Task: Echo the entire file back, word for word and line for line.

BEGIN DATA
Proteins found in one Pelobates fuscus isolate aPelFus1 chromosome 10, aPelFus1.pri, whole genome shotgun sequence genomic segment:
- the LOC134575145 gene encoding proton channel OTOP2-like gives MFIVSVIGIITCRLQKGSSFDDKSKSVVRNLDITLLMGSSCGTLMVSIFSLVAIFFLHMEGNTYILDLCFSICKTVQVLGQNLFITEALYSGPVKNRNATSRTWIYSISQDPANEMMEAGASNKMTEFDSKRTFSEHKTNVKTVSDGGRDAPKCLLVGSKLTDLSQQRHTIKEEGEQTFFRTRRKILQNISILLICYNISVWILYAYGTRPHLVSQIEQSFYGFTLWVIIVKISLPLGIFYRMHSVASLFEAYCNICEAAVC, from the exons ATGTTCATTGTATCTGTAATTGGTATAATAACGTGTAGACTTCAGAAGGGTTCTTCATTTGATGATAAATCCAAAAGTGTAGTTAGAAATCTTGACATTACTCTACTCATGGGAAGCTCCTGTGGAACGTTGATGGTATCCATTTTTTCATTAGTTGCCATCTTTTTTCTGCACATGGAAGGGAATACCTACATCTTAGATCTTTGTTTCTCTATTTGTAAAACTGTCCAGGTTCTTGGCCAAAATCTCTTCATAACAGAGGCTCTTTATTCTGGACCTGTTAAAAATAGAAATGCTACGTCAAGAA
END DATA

Proteins found in one Pelobates fuscus isolate aPelFus1 chromosome 10, aPelFus1.pri, whole genome shotgun sequence genomic segment:
- the LOC134575145 gene encoding proton channel OTOP2-like gives MFIVSVIGIITCRLQKGSSFDDKSKSVVRNLDITLLMGSSCGTLMVSIFSLVAIFFLHMEGNTYILDLCFSICKTVQVLGQNLFITEALYSGPVKNRNATSRTWIYSISQDPANEMMEAGASNKMTEFDSKRTFSEHKTNVKTVSDGGRDAPKCLLVGSKLTDLSQQRHTIKEEGEQTFFRTRRKILQNISILLICYNISVWILYAYGTRPHLVSQIEQSFYGFTLWVIIVKISLPLGIFYRMHSVASLFEAYCNICEAAVC, from the exons ATGTTCATTGTATCTGTAATTGGTATAATAACGTGTAGACTTCAGAAGGGTTCTTCATTTGATGATAAATCCAAAAGTGTAGTTAGAAATCTTGACATTACTCTACTCATGGGAAGCTCCTGTGGAACGTTGATGGTATCCATTTTTTCATTAGTTGCCATCTTTTTTCTGCACATGGAAGGGAATACCTACATCTTAGATCTTTGTTTCTCTATTTGTAAAACTGTCCAGGTTCTTGGCCAAAATCTCTTCATAACAGAGGCTCTTTATTCTGGACCTGTTAAAAATAGAAATGCTACGTCAAGAA